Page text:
Niagara Falls Reporter back to Niagara Falls Reporter main page

back to Niagara Falls Reporter archive


By Bill Gallagher

And the winner is ... President-elect George W. Bush. The thought does make me shudder, but that's what we'll end up with come January.

Don't misunderstand. The prospect of President Al Gore didn't make me feel like dancing on the ceiling, either. But I'll never understand all the fuss about his fight to get a fair count in the closest presidential election in American history where the final battleground was a state where his opponent's brother just happened to be the governor.

Know this and remember it well: The Bushes are quintessential W.A.S.P.s and, in spite of his Texas twang, George W. always will turn to Bush The Elder's circle of Ivy League and eastern establishment pals for advice--which will disturb right-wingers, and offer little solace to others.

The media will pounce all over the first father and son presidents since John and John Quincy Adams. Those guys from Massachusetts had a lot more political savvy and skills than the Bushes from Connecticut. What separates them more than anything is that the Adams boys liked to read, and the Bush boys don't.

George The Elder prefers ripping through the Atlantic on his high-speed boat, or running through a round of golf--the only reason to golf is to walk at a leisurely pace and enjoy the scenery--than sitting down and cozying up with a good book. Shrub reads even less. Unless they have some reading disability, people who don't like to read usually are avoiding thoughts that force their minds to examine or reexamine their own views.

The readaphobics I know include lawyers (surprise, surprise), doctors, educators, clergy, journalists, and on and on. They read to the point they're forced to: to get through college and get their professional degrees, and then they shut their eyes and close their minds to books. They arrogantly assume they've learned all there is to know, and coast through life relying on experience, instinct and visceral feelings as substitutes for the real thought that reading provokes.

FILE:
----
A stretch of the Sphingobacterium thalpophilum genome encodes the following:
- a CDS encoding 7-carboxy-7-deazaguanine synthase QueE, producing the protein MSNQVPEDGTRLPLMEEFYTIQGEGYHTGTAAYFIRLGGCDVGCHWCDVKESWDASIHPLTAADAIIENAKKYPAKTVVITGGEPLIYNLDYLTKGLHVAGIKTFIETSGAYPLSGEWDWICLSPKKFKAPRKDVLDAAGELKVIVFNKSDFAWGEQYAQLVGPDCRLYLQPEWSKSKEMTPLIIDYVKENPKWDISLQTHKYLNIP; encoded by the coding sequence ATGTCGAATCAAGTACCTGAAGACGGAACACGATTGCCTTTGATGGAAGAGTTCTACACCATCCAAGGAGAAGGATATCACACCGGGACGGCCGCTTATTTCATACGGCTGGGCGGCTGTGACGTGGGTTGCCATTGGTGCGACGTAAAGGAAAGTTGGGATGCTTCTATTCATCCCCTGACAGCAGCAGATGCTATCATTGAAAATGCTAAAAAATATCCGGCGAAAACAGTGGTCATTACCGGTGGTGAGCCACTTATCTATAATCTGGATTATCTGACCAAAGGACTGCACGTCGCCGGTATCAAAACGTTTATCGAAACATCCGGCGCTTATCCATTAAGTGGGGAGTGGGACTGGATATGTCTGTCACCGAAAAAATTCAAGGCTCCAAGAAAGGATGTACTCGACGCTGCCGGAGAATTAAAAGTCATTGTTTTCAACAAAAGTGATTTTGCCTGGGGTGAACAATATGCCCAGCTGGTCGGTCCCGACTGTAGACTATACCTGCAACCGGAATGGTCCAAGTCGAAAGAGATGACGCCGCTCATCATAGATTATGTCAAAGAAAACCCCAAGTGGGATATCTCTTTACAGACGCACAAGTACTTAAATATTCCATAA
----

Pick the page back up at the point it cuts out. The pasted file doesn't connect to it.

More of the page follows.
For Shrub and others of his ilk, reading causes confusion or forces them to question their preconceived notions. Now, that wouldn't be prudent, would it?

Because he slid through life without reading, George W. never developed the curiosity that comes with it. It's sobering to note that Vice President to-be Dick Cheney has had more heart attacks (four) than Shrub has had trips abroad. And it's not that he didn't have the money--the fact is, the incurious Bush prefers to stay at his desolate ranch in Crawford, Texas, rather than to venture into the unknown of reading. The narrowness shows.

Recently, I heard a presentation from the chief Washington correspondent for the largest German television network. During the campaign, he and his crew were given extraordinary access to Bush, something Americans never got. What struck the German journalist was how incredibly oblivious Bush was about what's happening outside the United States.